Yesterday was July 24th. It was the one year anniversary of my collision with a distracted driver that resulted in a very large scar on my lower left leg and a few scars on the inside as well, that have taken some time to heal.
After the accident I journaled a long play by play of my accident and published it as a blog. It was long and overly detailed and also just in general overburdened with the raw energy I was experiencing at that time, as well as the souped up pain medications I was on. People were forgiving. Nobody complained.
But this afternoon I was doing some reading. I’m reading a book called “When Things Fall Apart,” which was suggested by a friend. It’s hit on several things I’m currently working on in my own life (like not distracting myself by drinking lots of wine at home alone every night, or overeating and then forgetting to take care of my mental health–when do we get to the point where we get to be perfect and not have things that need work…where’s easy street?) Sometime I work on these things with more success than others…like last night I considered myself a success because I was sad about the state of our world and really would have liked to have stopped on the way home from work for some wine. I had a conversation with myself while I was riding my bike…”meh, it’s okay,” “Nah, you’re running into problems with this, and it’s the same thing every time,” “Come on,” “Trust this. Trust what’s happening here.” With that I conversed myself past Trader Joes wonderful wine section and straight up the hill to my house. I promised myself yoga, which I did, and I drank sparkling soda out of a wine glass so I’d feel sophisticated. I’ve promised myself for a while, to only have drinks outside the house with friends. I’m trusting the process.
What does any of this have to do with my accident? Not a lot unless you count fear. I have always been one of those ridiculously fearful people. I think I’ve mentioned it before, my great fear of dying of different things. Like that time in basic training I had to rappel down a building and I got at the very end of the line and cried all the way up to the front. I have terrible anxiety.
A year ago yesterday I was hit by a car and it changed my life. I had been speeding through life working as hard as I could. That week I’d committed to ride over 250 miles on my bike. I’d almost made it too. I had one more day of riding to my job and 24 hours of riding after that. I was riding in 24 HOB. Then I saw the car. Knowing there wouldn’t be time to change course. Knowing I was possibly looking at a death sentence and seeing that car continue to accelerate to push through the left turn quickly, was the most “I’m going to die,” experience I’ve ever had. My very first thought was, “I hope I don’t die, but I probably will,” (imagine Eyore). But my second thought was, “I hope Madison will be okay.”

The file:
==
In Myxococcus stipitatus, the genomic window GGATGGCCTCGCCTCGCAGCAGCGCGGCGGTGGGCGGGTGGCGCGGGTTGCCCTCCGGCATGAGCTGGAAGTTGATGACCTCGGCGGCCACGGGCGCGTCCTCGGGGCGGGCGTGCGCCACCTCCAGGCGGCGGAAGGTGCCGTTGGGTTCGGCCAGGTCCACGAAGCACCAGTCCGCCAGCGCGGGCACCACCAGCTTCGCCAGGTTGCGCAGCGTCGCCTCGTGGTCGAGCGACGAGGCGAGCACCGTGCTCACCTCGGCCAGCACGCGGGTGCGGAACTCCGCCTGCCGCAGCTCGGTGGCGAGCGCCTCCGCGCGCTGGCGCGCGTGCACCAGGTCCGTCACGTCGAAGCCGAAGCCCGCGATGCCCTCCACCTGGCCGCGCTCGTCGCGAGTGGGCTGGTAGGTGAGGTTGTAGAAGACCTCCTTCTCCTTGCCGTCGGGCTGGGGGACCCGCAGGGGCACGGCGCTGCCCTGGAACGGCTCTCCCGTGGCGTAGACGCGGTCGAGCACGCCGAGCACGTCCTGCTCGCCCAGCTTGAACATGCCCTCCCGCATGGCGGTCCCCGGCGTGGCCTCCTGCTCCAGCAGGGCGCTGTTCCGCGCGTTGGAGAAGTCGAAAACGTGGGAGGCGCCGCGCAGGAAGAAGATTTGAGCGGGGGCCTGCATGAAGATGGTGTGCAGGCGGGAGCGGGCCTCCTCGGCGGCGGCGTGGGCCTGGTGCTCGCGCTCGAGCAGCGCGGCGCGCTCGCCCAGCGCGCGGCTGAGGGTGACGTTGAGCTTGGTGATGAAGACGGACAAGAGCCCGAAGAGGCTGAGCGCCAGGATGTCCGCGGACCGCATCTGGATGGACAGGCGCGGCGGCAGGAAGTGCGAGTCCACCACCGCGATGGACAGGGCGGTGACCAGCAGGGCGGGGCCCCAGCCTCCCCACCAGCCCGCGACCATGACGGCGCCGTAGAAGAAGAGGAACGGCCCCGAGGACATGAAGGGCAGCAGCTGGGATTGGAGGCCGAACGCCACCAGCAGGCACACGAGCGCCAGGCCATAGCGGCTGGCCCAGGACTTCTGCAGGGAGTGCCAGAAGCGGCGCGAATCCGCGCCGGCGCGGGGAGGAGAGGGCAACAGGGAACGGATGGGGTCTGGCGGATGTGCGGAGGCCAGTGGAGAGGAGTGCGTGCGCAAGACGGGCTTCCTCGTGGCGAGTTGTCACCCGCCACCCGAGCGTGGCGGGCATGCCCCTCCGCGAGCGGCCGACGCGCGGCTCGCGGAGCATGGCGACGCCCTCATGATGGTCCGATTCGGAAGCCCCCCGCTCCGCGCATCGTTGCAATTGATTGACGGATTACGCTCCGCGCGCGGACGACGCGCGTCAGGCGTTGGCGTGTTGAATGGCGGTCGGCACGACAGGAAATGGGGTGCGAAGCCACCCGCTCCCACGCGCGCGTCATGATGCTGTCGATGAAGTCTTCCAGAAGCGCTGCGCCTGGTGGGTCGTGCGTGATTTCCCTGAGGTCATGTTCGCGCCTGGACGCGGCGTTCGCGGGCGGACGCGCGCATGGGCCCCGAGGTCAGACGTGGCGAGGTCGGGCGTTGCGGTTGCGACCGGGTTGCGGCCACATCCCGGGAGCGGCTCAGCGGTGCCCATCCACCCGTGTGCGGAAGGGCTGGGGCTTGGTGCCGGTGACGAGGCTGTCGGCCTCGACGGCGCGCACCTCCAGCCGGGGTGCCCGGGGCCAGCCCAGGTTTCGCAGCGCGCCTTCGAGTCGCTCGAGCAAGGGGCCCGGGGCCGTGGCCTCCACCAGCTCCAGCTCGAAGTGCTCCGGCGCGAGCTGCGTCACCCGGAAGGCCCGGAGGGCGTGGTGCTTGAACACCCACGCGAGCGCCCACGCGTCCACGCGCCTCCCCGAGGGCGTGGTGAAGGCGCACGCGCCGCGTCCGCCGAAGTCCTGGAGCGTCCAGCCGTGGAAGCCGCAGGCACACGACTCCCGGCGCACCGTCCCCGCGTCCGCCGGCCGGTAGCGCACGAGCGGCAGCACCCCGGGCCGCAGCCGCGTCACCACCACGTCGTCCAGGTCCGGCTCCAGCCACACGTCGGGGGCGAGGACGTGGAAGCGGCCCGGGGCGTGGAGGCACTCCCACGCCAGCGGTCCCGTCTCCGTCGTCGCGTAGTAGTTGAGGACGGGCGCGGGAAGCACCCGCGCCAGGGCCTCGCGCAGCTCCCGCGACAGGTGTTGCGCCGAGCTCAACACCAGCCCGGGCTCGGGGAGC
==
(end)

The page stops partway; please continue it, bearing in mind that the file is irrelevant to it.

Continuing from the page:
Later, when I told her that, here’s what she said, “I want you to know Mom, I will be okay.”
But then I wasn’t dead. And that’s when things really sunk in for me. I wasn’t getting up from that accident. There wasn’t any rushing off to be fabulous or strong or any of the things I tell myself I need to be. I wasn’t going to ride for miles and I just had this. I just had this sorry, broken place where I was laying down. I just had this loneliness and wanting of love and connection. That’s what sticks. To this day, through all the anxiety and brokenness that i experienced on that day and after. Love and connection is what I recognized was lacking.
It was lacking that last summer in particular in my need to work and ride and work and ride. That was Madison’s last summer at home and I was staying busy because it made me sad to think about it. I worked. Then bam, I had to sit in a chair for three weeks while my daughter prepared meals and just hung with me. While friends came and forced me to endure unfathomable kindness. I had to just sit in that chair. It was hard not to move, but it was also the most loved and connected I’d felt until just then. I had to let go of all my show of strength to do it, and all of my, “don’t worry, I’ve got everything together,” in order to live in that spot. But it was totally worth it. Those days have changed my life in a way that i’m not sure I can even put into words successfully.
They made me recognize that love and connection is more important than ego. It’s more important than whether I look like I have it together and whether I seem strong and tough to others. It’s more important than whether I think i have the right answers for everyone.
I’ve spent my time since trying to reimagine community and inclusion. I used to spend a lot of time wondering if I was welcome. My hope now in the world is that all feel welcome connected and loved. Our lives are so stinking short and growing shorter by the day. The things we keep saying matter are not the things that really matter. Love matters. Love what matters.
In my life I’ve had two moments of being absolutely happy to see someone’s face. It was the same person, both times. The first time I was so stunned and happy to see someone was the first time I saw my daughter’s face. The second time was when I was being wheeled out of the emergency room at the hospital after I’d been hit by a car last year. Madison was suddenly standing in front of me. Her face that day was the best thing I’ve ever seen.